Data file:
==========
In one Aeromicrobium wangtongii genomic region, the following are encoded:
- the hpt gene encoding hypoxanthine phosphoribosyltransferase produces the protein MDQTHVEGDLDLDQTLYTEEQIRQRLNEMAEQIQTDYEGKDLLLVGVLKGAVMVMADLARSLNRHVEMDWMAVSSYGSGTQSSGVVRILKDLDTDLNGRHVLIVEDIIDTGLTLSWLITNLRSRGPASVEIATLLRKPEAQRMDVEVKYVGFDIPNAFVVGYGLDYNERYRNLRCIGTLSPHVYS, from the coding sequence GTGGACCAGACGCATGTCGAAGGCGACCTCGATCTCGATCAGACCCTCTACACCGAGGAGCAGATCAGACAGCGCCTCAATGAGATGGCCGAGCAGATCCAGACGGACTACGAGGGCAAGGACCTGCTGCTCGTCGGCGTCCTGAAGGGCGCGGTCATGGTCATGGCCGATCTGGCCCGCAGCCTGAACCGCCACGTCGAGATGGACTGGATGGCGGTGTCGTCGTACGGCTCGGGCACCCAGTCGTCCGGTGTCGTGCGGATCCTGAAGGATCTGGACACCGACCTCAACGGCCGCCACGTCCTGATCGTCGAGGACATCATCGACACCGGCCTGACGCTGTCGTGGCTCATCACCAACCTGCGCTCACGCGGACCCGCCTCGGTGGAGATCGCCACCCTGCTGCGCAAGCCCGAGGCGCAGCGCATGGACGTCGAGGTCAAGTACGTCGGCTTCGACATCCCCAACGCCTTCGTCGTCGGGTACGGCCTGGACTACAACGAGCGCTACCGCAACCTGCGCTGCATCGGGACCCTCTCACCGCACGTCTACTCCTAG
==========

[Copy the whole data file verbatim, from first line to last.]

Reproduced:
In one Aeromicrobium wangtongii genomic region, the following are encoded:
- the hpt gene encoding hypoxanthine phosphoribosyltransferase produces the protein MDQTHVEGDLDLDQTLYTEEQIRQRLNEMAEQIQTDYEGKDLLLVGVLKGAVMVMADLARSLNRHVEMDWMAVSSYGSGTQSSGVVRILKDLDTDLNGRHVLIVEDIIDTGLTLSWLITNLRSRGPASVEIATLLRKPEAQRMDVEVKYVGFDIPNAFVVGYGLDYNERYRNLRCIGTLSPHVYS, from the coding sequence GTGGACCAGACGCATGTCGAAGGCGACCTCGATCTCGATCAGACCCTCTACACCGAGGAGCAGATCAGACAGCGCCTCAATGAGATGGCCGAGCAGATCCAGACGGACTACGAGGGCAAGGACCTGCTGCTCGTCGGCGTCCTGAAGGGCGCGGTCATGGTCATGGCCGATCTGGCCCGCAGCCTGAACCGCCACGTCGAGATGGACTGGATGGCGGTGTCGTCGTACGGCTCGGGCACCCAGTCGTCCGGTGTCGTGCGGATCCTGAAGGATCTGGACACCGACCTCAACGGCCGCCACGTCCTGATCGTCGAGGACATCATCGACACCGGCCTGACGCTGTCGTGGCTCATCACCAACCTGCGCTCACGCGGACCCGCCTCGGTGGAGATCGCCACCCTGCTGCGCAAGCCCGAGGCGCAGCGCATGGACGTCGAGGTCAAGTACGTCGGCTTCGACATCCCCAACGCCTTCGTCGTCGGGTACGGCCTGGACTACAACGAGCGCTACCGCAACCTGCGCTGCATCGGGACCCTCTCACCGCACGTCTACTCCTAG